David Bodanis


Passionate Minds: Emilie du Chatelet, Voltaire, and the Great Love Affair of the Enlightenment (2006)


Passionate Minds: Emilie du Chatelet, Voltaire, and the Great Love Affair of the Enlightenment (2006)

In France (and Europe) ~1706-1749

Unless you are a geek or a mathematician (or perhaps astronomer) you probably have never heard of Emilie du Chatelet. Not because she lacked achievements, but because she achieved those things as a woman, and because she died young, from child-bed fever.

That we know her story may have as much to do with her long-time lover, Voltare, than because of what she accomplished, since Voltare’s papers and letters were saved and this available in later years.

So what kind of girl–and later woman–was Emilie?

“My daughter is mad,” Louis-Nicolas soon wrote. “Last week she won more than two thousand gold louis at the card tables, and… spent… half on new books.”

Seems reasonable to me.

The text was written in Latin, and yet she read it (aloud) in French. She hesitated a moment at the end of each sentence. I didn’t understand why, then saw it was to work through the calculations on the pages. That’s how fast she was. Nothing could stop her.

Emilie was extraordinarily lucky in that her father not only encouraged her scientific inquiries, but arranged a marriage for her with a man who tolerate and even accept her quirks.

Florent-Claude knew that although he and his wife would live quite separate lives, as was the custom, it would also help if they came to like each other.

But it was her meeting with Voltaire that changed both of their lives. They were lovers, but even after fights and separations, they remained close friends, spending their lives together in a way that would look to modern eyes like a marriage.

But their relationship wasn’t just sex–in fact their relationship wasn’t sexual in its final years. It was as much intellectual as they discussed mathematics, science, astronomy, and the nature of God.

(H)e and Emilie prepared a section showing the interconnected, meaningful cycles of nature: the snow on mountaintops came from clouds and moisture in the air, and will melt and replenish the riverbeds, which in turn will fill the seas, from which water vapor can evaporate to turn into rains for farming or more snow up on mountaintops. That’s not the sign of a wrathful God, always wanting to terrorize His creations.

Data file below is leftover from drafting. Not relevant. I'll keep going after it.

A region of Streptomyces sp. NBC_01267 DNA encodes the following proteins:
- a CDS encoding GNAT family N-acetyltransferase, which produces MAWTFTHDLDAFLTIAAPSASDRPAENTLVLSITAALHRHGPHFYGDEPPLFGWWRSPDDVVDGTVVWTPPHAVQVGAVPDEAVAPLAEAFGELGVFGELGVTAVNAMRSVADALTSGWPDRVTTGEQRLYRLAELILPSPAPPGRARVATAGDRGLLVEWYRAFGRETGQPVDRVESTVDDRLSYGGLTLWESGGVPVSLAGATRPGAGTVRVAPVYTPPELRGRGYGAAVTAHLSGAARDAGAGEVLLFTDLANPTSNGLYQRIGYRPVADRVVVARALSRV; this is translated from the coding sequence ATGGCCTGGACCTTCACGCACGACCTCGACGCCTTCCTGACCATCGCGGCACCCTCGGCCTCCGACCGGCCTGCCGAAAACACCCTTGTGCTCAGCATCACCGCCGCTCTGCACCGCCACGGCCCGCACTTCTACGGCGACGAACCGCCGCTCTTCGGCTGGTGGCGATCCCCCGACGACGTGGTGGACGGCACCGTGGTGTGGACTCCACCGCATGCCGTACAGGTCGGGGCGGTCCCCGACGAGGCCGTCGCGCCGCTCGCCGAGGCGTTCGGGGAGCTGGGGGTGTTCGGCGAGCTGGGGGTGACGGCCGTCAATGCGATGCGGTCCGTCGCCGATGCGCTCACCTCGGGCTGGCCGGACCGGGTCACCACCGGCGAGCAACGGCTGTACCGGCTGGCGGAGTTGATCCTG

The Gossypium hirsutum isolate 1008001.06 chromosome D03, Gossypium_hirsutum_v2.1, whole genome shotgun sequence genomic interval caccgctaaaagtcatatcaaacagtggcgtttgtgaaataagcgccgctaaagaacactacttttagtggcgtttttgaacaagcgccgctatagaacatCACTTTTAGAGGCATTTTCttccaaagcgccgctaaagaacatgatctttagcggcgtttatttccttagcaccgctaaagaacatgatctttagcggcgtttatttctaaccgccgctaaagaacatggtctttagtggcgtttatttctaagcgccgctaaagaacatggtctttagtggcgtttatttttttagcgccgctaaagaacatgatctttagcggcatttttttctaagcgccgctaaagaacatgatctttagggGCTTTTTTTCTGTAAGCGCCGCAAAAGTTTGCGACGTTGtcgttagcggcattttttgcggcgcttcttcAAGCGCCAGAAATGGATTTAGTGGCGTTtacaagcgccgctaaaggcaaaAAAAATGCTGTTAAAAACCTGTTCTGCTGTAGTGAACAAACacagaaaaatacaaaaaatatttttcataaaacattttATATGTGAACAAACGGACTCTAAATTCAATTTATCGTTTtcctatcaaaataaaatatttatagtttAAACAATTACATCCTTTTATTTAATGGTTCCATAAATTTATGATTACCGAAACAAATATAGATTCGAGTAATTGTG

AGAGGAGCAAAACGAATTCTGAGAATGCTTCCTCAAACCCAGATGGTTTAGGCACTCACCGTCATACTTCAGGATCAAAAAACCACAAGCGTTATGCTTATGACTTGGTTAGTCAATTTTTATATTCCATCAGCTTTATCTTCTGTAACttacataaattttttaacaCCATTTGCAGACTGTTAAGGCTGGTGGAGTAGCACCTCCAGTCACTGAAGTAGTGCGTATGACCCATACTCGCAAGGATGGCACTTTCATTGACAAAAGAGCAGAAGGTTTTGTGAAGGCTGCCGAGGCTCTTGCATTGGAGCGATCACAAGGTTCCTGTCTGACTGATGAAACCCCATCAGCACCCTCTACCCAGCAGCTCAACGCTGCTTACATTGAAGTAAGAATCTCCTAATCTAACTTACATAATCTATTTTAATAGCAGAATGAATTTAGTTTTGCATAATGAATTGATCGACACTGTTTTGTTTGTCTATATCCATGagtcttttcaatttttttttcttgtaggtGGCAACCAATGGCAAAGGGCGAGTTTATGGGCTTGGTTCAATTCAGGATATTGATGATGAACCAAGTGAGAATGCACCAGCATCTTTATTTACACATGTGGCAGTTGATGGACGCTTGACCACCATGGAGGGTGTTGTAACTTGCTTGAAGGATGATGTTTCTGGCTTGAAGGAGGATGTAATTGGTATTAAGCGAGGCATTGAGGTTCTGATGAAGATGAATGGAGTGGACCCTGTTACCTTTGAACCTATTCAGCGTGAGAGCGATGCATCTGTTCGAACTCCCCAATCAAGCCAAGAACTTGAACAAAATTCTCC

But they were both insightful in other matters.

The trick, Voltaire knew, was never to pretend an affection you didn’t feel. Any intelligent person would see through that. Rather, you need to find what you genuinely do like about a person and then go ahead and share that.

In medieval times, before modern science, it had been easy to accept that God shaped everything that we saw or lived through. There were no “coincidences,” because there were no separate, freely moving causal lines to “co-incide.” But the scientific revolution had changed that. Voltaire believed that almost everything we saw around us really was just the result of chance.

He liked that, for since the details of what we experienced were not all part of a complex divine plan, then we had the opportunity to reach out, intervene, and reform the world around us.

But just as fascinating as the science and mathematics is the social world in which the two moved. Madame Pompadour was initially a protege of Voltare, and he also was close with Frederick the Great. Emilie had an affair and long friendship with Louis François Armand du Plessis, duc de Richelieu (marshal of France) and Maupertuis (who was part of the polar expedition the prove Newton’s theories on the earth).

All of this, including the history occuring around them was fascinating. But the story ended with the heart break Emilie saw coming: her death bearing a child.

Voltaire never left her, and although not disparaging her fears, he assured her—for who would know as well as he how amazingly one’s greatest health worries can be false?—that she really did have a good chance of surviving. She was fit; the pregnancy had advanced with no complications; Lunéville was clean and the air was fresh.

And the saddest thing is that this was not an unreasonable fear–women died constantly from pregnancy and childbirth. Such deaths were a fact of life for millennia, and possibly had as much to do with why there were so few female scientists as the inherent sexism of the time.

This was a fascinating book, and one I definitely recommend if you are interested in learning about the life of a preeminent scientist unknown to the modern world.
Rating: 8/10

Published by Crown